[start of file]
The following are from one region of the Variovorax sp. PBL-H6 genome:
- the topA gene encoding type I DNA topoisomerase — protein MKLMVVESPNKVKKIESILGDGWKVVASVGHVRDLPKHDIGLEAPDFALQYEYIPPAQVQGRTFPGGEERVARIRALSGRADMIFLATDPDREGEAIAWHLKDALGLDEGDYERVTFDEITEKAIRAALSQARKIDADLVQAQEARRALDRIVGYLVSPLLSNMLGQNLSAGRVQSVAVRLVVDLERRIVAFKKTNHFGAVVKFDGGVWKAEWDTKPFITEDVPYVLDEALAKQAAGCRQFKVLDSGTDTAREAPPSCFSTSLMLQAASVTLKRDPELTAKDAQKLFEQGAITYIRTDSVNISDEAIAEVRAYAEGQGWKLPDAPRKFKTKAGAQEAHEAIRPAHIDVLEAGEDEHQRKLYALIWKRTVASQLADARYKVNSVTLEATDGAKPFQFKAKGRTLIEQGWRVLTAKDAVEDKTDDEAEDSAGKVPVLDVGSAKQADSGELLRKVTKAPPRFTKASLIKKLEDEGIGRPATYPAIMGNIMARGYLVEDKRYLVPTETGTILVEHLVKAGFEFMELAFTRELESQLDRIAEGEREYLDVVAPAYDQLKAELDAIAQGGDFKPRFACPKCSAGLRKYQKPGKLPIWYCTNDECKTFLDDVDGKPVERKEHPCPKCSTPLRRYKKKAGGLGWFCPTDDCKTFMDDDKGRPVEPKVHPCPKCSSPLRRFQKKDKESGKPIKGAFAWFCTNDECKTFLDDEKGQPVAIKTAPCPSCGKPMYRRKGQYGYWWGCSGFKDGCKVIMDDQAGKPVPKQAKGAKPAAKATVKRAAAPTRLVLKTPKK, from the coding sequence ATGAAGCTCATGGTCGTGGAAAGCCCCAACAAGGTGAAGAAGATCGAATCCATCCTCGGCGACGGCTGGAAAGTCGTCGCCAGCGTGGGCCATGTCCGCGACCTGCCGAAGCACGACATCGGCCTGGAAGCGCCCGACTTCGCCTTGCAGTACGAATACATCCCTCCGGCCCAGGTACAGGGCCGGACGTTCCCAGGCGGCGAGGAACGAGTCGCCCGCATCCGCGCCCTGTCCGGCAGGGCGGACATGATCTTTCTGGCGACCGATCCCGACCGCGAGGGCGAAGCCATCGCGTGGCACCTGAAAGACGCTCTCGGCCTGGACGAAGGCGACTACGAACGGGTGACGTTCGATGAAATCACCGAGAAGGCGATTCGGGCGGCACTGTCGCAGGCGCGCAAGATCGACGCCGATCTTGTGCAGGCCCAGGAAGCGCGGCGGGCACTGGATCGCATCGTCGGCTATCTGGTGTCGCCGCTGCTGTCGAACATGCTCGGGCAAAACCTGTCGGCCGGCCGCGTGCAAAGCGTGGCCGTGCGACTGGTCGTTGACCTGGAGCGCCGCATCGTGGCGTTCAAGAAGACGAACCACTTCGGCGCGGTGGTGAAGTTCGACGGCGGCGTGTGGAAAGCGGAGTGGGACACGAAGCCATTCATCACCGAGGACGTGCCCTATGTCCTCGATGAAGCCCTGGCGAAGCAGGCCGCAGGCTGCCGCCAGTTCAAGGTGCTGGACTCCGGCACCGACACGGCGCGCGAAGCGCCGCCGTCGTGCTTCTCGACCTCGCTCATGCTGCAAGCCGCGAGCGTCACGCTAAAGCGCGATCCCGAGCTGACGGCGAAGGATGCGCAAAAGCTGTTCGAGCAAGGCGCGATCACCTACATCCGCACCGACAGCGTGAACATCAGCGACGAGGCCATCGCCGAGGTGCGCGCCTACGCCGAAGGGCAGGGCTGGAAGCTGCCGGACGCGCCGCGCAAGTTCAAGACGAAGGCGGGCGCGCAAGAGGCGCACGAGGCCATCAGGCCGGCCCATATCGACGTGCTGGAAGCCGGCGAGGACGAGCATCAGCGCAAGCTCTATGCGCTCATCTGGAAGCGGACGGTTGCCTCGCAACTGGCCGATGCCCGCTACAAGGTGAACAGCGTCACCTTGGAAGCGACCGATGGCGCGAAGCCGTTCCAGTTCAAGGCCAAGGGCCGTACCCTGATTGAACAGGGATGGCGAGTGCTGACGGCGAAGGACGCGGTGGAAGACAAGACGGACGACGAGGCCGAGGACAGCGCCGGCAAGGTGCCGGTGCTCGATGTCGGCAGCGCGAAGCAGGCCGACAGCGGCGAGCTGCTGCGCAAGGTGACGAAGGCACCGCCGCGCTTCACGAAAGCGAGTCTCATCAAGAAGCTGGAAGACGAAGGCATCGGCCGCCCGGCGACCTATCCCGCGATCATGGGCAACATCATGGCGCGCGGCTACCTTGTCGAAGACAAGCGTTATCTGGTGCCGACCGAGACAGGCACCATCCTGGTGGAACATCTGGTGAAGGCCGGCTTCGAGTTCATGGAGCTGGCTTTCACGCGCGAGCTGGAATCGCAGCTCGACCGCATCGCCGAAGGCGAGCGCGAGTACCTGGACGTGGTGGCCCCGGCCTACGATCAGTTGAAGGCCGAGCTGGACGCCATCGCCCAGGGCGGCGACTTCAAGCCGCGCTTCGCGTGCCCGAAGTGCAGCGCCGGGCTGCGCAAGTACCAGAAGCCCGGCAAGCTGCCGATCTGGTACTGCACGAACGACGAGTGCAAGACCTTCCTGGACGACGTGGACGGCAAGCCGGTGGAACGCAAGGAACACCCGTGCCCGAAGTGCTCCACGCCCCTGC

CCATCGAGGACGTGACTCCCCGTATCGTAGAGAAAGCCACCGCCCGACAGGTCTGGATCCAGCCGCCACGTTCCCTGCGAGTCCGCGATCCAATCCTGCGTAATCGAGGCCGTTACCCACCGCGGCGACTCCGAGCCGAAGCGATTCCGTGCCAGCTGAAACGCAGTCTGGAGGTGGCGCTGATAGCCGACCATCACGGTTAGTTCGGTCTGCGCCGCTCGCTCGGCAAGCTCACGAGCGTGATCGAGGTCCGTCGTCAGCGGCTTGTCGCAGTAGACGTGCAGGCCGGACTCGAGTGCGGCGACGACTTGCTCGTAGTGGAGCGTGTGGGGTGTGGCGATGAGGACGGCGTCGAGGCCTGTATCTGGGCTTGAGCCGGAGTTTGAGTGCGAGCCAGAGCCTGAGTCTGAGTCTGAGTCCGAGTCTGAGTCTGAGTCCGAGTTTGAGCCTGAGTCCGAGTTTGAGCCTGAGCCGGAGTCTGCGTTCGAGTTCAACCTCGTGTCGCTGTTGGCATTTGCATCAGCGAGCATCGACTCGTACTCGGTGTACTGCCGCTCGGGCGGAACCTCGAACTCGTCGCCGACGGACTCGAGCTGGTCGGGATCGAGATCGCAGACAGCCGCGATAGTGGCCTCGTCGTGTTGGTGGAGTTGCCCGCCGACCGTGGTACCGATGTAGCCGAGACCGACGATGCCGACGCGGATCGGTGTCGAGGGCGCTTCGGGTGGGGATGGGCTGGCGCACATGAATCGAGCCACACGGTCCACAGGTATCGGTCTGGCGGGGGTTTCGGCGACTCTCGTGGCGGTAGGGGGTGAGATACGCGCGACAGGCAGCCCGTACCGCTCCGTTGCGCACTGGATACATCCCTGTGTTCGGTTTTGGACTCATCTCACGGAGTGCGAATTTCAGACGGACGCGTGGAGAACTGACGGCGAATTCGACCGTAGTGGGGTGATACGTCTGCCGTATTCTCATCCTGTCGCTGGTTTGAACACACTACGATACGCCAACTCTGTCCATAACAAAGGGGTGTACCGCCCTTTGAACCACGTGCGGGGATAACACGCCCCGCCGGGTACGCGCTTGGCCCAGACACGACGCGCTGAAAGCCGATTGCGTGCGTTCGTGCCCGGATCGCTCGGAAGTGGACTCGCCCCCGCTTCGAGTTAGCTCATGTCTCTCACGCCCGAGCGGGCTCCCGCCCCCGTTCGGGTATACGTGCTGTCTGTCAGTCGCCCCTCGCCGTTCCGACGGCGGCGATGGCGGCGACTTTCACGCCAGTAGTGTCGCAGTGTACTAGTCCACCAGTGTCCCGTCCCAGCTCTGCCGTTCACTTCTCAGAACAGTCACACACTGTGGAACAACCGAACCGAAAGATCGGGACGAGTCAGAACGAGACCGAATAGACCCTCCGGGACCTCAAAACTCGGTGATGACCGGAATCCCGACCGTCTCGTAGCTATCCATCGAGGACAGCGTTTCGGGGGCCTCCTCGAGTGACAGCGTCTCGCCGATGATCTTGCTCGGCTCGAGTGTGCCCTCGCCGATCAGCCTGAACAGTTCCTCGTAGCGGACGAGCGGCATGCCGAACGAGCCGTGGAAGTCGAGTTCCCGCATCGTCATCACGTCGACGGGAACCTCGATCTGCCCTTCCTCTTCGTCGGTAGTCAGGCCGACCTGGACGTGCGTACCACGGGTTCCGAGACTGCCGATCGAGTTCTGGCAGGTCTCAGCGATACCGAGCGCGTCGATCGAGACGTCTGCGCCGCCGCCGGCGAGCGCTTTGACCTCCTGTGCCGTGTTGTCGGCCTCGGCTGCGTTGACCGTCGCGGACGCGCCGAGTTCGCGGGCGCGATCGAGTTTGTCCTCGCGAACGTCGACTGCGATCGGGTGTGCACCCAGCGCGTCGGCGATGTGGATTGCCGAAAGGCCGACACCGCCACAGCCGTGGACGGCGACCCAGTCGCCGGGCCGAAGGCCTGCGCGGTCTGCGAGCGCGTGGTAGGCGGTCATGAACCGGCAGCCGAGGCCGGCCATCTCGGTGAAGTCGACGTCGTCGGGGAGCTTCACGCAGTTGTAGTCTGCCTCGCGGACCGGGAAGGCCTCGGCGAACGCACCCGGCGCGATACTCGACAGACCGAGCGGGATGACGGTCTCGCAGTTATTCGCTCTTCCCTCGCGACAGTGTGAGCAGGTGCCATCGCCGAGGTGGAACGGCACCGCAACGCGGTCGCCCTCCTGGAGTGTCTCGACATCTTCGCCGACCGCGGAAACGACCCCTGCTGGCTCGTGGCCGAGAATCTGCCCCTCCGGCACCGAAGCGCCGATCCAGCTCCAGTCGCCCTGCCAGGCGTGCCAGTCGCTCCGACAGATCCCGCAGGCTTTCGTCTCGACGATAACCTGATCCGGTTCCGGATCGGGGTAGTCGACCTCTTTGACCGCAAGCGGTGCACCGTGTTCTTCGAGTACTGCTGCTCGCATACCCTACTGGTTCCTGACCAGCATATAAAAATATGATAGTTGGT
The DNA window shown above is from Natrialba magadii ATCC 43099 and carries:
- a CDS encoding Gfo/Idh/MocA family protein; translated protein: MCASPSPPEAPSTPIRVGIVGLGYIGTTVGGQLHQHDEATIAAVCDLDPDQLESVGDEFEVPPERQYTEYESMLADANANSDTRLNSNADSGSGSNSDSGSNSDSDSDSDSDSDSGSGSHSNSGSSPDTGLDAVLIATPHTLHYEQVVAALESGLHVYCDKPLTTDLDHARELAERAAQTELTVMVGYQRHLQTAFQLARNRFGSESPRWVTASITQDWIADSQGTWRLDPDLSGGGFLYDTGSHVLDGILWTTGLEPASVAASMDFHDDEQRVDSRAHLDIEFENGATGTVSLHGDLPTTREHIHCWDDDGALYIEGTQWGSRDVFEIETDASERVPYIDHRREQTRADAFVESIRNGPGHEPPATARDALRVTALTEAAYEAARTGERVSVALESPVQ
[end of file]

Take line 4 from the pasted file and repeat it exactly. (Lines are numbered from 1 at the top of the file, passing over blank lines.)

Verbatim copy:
The DNA window shown above is from Natrialba magadii ATCC 43099 and carries: